Jeanine Niyonzima-Aroian, the founder of JNP Coffees, is without a doubt one of the most influential individuals in Burundi coffee today.
Raised in Bujumbura, Jeanine would go on to earn an MBA from Northwestern University’s prestigious Kellogg School, cycle through corporate America, and eventually reconnect with her birth country by founding Burundi Friends International, a not-for-profit that funds educational and economic empowerment programs for rural Burundians, which is now in its 13th year. After a few years marketing Burundi coffees stateside for friends and family, Jeanine realized she had every reason to lead the business, and JNP Coffee was born.
JNP Coffee is highly focused on women’s empowerment, and along with a few local women’s rights advocates, formulated the Burundi chapter of the International Women’s Coffee Alliance. The network of IWCA farmer members in Burundi is now more than 2,000, whose coffee is differentiated by membership, marketed for its traceability and impact, and which generates end-of-year premiums for all involved. In fact, the IWCA value chain has been so impactful that JNP has created additional programs to expand their farmer base and generate premiums beyond the IWCA registered growers.
This is one of those additional programs. A local leader of a producer group in Kayanza Province, perhaps Burundi’s best-known coffee terroir, decided to seek JNP’s partnership. He had heard of JNP’s assistance programs and post-harvest premiums and wanted to know how to involve his group. For groups like this JNP has established the “Dushime” program (dushime in Kirundi translates to “let’s be thankful”), which provides quality consulting, lot selection, marketing to JNP’s buyer community, and end-of-year premiums. This coffee, created from two distinct processing lots, has been titled Incuti, which translates to “relative”, and is often used to mean ‘’friend” in Kirundi. A fitting title for a new coffee relationship between Burundians.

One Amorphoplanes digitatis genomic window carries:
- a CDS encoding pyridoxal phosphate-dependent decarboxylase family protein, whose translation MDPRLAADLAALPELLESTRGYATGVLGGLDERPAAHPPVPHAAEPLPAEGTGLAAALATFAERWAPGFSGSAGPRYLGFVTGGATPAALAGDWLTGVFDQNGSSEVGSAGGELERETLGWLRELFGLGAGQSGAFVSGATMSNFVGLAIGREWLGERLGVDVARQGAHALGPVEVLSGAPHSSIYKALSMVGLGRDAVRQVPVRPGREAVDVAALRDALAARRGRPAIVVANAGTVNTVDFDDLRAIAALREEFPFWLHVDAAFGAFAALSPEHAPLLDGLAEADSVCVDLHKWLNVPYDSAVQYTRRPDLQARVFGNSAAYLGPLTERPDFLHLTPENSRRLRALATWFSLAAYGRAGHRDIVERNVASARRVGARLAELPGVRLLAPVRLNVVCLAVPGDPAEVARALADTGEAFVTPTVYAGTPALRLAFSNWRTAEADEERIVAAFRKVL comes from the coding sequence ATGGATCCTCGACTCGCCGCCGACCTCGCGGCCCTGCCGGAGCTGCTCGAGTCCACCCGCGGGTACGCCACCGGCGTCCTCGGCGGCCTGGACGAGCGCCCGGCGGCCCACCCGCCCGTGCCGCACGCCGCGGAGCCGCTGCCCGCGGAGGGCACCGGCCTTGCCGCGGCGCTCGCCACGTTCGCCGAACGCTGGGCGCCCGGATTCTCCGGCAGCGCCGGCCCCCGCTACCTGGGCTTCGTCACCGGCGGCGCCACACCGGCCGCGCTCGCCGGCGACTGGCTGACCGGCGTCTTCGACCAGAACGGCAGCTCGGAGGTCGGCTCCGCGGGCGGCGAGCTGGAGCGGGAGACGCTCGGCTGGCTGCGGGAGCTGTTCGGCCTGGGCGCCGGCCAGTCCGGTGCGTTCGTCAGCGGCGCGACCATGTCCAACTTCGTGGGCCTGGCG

In Kayanza and Ngozi, the two provinces at the heart of the nation’s coffee production, competition for cherry can be fierce, so washing stations may pay well above the country’s minimum price to court premium harvests. JNP coffee goes a step further, returning second payments to farmers and investing in opportunities for education and community building.
Natural processing by the Incuti group is as detailed as anywhere in Burundi where the best coffees are produced. Cherry is sorted by hand for ripeness upon delivery, and then floated for density and visible defects. The drying process is very drawn-out, typically demanding 45-60 days in the high elevation chill. The extended drying time compared to fully-washed processing, combined with the fact that naturals are dried in a single layer of cherry, both mean that for processors and farmers alike, naturals require a huge increase of time and attention—not to mention delayed payment for farmers contributing cherry. Naturals, therefore, are still quite rare in Burundi, and they require skilled management to pay off.